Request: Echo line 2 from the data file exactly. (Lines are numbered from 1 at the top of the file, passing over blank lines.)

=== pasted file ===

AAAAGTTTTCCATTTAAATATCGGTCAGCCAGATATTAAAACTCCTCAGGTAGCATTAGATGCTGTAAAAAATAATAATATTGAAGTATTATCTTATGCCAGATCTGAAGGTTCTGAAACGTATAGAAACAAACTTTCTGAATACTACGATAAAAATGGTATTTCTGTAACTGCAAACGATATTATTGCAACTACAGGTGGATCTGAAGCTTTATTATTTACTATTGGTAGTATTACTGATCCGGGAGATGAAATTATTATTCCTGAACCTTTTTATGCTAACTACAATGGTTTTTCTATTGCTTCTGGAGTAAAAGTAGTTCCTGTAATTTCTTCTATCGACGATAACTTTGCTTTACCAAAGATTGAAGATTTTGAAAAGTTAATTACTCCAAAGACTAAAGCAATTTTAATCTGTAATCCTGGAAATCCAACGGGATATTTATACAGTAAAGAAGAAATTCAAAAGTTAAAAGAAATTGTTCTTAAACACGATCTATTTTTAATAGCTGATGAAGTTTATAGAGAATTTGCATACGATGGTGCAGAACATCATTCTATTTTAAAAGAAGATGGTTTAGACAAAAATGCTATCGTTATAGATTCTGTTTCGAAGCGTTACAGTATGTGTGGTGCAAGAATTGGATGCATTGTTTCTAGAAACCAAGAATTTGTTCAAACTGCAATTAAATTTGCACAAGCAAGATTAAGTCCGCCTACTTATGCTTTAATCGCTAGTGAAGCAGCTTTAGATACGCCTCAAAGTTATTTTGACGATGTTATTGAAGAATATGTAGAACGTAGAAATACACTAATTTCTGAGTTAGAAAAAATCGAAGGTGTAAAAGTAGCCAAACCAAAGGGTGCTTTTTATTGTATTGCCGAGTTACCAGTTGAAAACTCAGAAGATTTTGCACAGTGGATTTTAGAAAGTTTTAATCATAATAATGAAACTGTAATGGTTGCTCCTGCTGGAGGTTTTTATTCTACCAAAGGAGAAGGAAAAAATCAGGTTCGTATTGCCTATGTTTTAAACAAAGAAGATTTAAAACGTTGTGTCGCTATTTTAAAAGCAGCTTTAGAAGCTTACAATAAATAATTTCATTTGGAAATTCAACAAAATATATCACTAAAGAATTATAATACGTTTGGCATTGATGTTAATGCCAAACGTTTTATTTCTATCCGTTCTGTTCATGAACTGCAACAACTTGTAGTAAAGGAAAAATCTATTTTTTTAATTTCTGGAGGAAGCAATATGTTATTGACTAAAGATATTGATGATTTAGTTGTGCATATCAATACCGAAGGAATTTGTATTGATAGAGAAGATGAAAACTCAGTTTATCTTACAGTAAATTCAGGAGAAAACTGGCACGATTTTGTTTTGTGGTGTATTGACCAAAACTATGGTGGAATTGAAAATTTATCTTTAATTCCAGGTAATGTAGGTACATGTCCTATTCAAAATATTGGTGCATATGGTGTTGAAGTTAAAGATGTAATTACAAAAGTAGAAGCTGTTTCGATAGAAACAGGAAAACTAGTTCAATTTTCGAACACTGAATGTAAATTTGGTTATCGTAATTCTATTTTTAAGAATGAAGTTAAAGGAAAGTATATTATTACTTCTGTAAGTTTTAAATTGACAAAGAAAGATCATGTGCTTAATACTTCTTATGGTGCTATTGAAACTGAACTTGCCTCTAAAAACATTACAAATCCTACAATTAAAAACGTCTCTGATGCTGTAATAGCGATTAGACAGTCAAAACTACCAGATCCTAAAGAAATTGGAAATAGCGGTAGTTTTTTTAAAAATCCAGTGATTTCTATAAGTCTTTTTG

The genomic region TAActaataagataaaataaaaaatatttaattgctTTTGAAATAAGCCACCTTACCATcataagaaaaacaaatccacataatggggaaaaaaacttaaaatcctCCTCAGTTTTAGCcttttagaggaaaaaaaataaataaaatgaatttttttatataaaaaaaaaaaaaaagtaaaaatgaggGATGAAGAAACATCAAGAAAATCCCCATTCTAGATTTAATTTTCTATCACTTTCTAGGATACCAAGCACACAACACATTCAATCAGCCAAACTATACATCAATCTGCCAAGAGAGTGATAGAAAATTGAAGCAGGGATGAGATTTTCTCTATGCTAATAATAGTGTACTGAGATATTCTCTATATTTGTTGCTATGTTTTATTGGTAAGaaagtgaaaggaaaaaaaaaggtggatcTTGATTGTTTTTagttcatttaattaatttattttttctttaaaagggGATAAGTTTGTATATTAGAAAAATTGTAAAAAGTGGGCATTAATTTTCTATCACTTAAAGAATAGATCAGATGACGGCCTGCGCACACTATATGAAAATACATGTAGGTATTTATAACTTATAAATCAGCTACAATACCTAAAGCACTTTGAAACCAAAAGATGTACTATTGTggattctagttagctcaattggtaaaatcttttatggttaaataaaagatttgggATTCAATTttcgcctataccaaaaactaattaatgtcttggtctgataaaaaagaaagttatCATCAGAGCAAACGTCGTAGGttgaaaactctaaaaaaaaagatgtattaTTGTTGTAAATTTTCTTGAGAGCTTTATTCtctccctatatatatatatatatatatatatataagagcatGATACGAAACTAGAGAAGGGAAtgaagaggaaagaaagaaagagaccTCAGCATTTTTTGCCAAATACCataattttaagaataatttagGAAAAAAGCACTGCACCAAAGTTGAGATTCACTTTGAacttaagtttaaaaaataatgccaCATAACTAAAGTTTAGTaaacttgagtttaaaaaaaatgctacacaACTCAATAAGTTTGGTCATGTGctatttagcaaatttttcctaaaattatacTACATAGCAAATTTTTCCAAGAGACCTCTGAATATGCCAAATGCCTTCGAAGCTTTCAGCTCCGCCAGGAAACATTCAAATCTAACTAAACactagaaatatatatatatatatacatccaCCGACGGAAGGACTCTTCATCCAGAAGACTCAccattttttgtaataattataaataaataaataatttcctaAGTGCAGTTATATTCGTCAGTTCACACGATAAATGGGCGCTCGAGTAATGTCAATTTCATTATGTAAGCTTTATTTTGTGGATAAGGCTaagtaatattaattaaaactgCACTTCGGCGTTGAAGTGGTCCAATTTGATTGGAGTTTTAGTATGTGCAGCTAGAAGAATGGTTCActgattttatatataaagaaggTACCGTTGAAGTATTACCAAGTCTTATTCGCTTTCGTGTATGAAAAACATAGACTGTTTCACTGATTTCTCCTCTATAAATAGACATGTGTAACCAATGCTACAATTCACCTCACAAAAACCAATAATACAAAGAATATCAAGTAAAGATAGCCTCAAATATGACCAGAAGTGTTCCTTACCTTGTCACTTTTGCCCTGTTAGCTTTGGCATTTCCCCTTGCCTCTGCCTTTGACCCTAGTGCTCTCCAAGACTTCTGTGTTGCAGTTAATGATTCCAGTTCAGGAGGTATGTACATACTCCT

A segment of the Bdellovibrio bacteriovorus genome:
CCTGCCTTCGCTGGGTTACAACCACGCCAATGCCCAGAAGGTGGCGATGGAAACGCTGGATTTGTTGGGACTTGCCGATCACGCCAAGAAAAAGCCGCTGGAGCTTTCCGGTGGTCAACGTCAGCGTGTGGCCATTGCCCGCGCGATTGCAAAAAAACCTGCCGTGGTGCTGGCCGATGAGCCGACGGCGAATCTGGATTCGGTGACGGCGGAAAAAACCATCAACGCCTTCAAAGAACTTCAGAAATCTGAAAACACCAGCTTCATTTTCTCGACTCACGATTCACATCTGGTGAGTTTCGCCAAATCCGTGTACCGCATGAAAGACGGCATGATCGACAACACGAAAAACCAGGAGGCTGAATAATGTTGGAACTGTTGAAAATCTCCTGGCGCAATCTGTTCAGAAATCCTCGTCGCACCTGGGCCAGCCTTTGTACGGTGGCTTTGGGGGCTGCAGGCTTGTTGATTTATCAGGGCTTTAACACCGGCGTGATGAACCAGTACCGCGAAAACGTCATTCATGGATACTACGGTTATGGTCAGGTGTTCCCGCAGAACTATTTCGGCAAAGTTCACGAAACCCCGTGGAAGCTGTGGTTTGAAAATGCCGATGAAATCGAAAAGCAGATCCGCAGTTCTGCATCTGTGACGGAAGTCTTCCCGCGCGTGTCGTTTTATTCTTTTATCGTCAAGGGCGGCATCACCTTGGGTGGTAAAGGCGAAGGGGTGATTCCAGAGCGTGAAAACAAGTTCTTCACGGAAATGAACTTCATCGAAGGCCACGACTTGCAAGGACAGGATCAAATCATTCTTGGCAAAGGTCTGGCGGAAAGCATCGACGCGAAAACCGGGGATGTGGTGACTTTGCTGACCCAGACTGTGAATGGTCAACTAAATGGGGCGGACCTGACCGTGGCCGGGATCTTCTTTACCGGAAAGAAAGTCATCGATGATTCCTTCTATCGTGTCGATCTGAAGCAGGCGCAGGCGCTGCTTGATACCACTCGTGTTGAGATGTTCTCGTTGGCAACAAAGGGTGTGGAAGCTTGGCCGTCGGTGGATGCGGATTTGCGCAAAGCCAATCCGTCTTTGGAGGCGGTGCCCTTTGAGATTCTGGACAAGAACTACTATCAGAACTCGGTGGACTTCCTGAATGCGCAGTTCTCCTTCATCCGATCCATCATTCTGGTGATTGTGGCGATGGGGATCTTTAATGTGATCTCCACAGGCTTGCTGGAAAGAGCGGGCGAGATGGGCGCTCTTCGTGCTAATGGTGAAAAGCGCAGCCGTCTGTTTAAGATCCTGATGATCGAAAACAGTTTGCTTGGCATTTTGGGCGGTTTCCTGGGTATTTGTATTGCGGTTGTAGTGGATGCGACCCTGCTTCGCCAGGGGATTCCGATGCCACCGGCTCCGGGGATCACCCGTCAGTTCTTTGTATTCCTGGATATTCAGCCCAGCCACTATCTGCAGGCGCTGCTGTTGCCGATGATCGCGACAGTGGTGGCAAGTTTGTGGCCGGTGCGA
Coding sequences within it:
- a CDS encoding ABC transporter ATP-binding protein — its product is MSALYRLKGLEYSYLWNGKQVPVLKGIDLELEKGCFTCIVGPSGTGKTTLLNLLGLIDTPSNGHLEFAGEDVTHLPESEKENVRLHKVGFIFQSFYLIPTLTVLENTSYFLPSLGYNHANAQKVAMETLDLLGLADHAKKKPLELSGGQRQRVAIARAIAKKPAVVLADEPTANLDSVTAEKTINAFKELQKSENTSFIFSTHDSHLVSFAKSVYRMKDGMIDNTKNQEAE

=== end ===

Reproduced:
The genomic region TAActaataagataaaataaaaaatatttaattgctTTTGAAATAAGCCACCTTACCATcataagaaaaacaaatccacataatggggaaaaaaacttaaaatcctCCTCAGTTTTAGCcttttagaggaaaaaaaataaataaaatgaatttttttatataaaaaaaaaaaaaaagtaaaaatgaggGATGAAGAAACATCAAGAAAATCCCCATTCTAGATTTAATTTTCTATCACTTTCTAGGATACCAAGCACACAACACATTCAATCAGCCAAACTATACATCAATCTGCCAAGAGAGTGATAGAAAATTGAAGCAGGGATGAGATTTTCTCTATGCTAATAATAGTGTACTGAGATATTCTCTATATTTGTTGCTATGTTTTATTGGTAAGaaagtgaaaggaaaaaaaaaggtggatcTTGATTGTTTTTagttcatttaattaatttattttttctttaaaagggGATAAGTTTGTATATTAGAAAAATTGTAAAAAGTGGGCATTAATTTTCTATCACTTAAAGAATAGATCAGATGACGGCCTGCGCACACTATATGAAAATACATGTAGGTATTTATAACTTATAAATCAGCTACAATACCTAAAGCACTTTGAAACCAAAAGATGTACTATTGTggattctagttagctcaattggtaaaatcttttatggttaaataaaagatttgggATTCAATTttcgcctataccaaaaactaattaatgtcttggtctgataaaaaagaaagttatCATCAGAGCAAACGTCGTAGGttgaaaactctaaaaaaaaagatgtattaTTGTTGTAAATTTTCTTGAGAGCTTTATTCtctccctatatatatatatatatatatatatataagagcatGATACGAAACTAGAGAAGGGAAtgaagaggaaagaaagaaagagaccTCAGCATTTTTTGCCAAATACCataattttaagaataatttagGAAAAAAGCACTGCACCAAAGTTGAGATTCACTTTGAacttaagtttaaaaaataatgccaCATAACTAAAGTTTAGTaaacttgagtttaaaaaaaatgctacacaACTCAATAAGTTTGGTCATGTGctatttagcaaatttttcctaaaattatacTACATAGCAAATTTTTCCAAGAGACCTCTGAATATGCCAAATGCCTTCGAAGCTTTCAGCTCCGCCAGGAAACATTCAAATCTAACTAAACactagaaatatatatatatatatacatccaCCGACGGAAGGACTCTTCATCCAGAAGACTCAccattttttgtaataattataaataaataaataatttcctaAGTGCAGTTATATTCGTCAGTTCACACGATAAATGGGCGCTCGAGTAATGTCAATTTCATTATGTAAGCTTTATTTTGTGGATAAGGCTaagtaatattaattaaaactgCACTTCGGCGTTGAAGTGGTCCAATTTGATTGGAGTTTTAGTATGTGCAGCTAGAAGAATGGTTCActgattttatatataaagaaggTACCGTTGAAGTATTACCAAGTCTTATTCGCTTTCGTGTATGAAAAACATAGACTGTTTCACTGATTTCTCCTCTATAAATAGACATGTGTAACCAATGCTACAATTCACCTCACAAAAACCAATAATACAAAGAATATCAAGTAAAGATAGCCTCAAATATGACCAGAAGTGTTCCTTACCTTGTCACTTTTGCCCTGTTAGCTTTGGCATTTCCCCTTGCCTCTGCCTTTGACCCTAGTGCTCTCCAAGACTTCTGTGTTGCAGTTAATGATTCCAGTTCAGGAGGTATGTACATACTCCT